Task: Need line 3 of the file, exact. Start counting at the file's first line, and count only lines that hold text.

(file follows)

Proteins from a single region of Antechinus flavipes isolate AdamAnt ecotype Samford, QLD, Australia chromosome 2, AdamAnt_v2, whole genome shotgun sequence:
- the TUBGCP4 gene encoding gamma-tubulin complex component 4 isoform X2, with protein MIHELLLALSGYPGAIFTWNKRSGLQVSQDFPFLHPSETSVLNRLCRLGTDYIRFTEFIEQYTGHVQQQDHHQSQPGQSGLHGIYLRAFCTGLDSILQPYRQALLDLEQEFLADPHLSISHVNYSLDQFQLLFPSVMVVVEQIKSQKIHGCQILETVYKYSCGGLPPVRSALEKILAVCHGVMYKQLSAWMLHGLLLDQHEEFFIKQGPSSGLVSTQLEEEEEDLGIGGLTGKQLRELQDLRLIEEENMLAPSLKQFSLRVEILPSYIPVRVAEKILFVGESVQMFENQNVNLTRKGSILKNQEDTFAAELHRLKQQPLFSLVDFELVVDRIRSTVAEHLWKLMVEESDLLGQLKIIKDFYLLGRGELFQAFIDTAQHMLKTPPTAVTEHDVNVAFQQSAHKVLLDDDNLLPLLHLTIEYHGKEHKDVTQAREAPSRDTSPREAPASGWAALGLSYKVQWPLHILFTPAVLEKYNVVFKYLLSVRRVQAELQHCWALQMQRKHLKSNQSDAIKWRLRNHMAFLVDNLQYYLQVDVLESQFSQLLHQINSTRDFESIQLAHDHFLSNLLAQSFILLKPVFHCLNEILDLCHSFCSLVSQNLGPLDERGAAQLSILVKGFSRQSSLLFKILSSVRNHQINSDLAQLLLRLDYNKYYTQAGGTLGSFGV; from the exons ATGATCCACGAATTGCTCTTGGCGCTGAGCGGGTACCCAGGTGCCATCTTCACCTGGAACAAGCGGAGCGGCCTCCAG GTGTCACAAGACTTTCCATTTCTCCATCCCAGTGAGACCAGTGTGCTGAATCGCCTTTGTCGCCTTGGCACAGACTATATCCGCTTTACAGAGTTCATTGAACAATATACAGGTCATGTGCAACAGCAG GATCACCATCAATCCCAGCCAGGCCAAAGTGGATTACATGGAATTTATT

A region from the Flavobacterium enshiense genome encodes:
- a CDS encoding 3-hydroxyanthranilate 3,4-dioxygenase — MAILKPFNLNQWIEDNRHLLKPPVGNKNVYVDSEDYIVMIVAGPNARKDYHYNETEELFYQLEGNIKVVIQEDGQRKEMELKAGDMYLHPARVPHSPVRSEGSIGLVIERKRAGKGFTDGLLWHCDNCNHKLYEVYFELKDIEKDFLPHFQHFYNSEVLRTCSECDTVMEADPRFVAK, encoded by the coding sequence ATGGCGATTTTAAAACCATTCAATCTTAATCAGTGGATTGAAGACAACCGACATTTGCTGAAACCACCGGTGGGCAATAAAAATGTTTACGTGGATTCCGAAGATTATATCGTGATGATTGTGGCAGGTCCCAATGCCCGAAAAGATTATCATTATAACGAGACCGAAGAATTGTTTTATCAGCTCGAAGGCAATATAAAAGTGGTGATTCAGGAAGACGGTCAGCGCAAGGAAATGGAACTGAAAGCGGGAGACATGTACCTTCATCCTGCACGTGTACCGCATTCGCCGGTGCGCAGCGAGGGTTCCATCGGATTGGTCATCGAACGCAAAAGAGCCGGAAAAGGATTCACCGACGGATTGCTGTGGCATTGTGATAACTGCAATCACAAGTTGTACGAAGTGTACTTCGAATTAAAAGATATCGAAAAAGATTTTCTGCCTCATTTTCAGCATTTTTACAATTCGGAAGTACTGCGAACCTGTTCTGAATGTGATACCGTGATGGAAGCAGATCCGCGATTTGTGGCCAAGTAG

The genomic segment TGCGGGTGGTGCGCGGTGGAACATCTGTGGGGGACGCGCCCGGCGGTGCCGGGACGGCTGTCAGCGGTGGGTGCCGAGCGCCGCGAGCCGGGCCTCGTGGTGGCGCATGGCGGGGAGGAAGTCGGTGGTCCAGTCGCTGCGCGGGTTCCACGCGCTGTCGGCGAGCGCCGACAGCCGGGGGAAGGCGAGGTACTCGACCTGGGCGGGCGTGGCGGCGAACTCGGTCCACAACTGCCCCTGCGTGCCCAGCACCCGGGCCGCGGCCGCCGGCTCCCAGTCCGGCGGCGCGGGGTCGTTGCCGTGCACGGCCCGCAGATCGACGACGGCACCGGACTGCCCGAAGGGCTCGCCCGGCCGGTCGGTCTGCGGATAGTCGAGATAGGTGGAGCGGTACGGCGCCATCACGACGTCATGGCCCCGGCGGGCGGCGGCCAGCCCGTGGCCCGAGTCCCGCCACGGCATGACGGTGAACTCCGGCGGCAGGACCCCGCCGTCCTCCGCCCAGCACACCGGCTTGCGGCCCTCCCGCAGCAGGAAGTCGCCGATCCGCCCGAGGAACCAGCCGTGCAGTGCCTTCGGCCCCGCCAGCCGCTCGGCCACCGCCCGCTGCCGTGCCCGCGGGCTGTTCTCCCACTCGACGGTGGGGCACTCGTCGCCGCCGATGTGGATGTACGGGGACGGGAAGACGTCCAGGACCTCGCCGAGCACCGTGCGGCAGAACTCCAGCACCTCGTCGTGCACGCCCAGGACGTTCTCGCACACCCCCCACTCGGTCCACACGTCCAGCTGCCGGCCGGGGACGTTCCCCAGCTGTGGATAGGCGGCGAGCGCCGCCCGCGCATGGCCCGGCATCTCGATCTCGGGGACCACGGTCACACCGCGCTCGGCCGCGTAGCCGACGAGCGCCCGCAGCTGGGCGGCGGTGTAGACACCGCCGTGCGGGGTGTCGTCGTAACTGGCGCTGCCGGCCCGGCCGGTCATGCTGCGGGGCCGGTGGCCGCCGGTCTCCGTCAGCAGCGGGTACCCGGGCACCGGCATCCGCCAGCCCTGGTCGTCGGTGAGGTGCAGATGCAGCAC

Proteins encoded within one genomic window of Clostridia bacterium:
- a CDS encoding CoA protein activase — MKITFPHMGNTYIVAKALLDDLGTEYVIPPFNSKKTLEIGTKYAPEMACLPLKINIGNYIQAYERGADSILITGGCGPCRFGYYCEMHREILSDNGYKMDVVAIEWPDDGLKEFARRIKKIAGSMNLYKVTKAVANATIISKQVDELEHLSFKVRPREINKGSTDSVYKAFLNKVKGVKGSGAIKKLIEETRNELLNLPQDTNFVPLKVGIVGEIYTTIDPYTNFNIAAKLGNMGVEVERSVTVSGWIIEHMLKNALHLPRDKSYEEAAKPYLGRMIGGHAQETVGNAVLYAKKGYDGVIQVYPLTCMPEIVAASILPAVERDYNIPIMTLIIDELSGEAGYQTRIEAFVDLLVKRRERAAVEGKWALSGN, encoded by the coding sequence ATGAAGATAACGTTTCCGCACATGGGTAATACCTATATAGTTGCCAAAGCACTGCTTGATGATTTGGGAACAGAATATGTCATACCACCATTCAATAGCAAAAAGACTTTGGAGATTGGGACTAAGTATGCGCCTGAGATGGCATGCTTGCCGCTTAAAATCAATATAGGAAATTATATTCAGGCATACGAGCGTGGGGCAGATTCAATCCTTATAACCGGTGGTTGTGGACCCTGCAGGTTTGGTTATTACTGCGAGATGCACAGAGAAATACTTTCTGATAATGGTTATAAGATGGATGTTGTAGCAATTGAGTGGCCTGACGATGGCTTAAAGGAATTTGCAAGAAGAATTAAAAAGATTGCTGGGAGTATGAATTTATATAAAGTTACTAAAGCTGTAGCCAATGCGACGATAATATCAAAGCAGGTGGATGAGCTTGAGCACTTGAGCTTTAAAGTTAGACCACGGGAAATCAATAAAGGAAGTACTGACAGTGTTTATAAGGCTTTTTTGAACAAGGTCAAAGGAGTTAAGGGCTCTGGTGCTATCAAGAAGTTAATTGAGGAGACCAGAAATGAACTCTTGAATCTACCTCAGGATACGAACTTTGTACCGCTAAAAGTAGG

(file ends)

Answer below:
A region from the Flavobacterium enshiense genome encodes: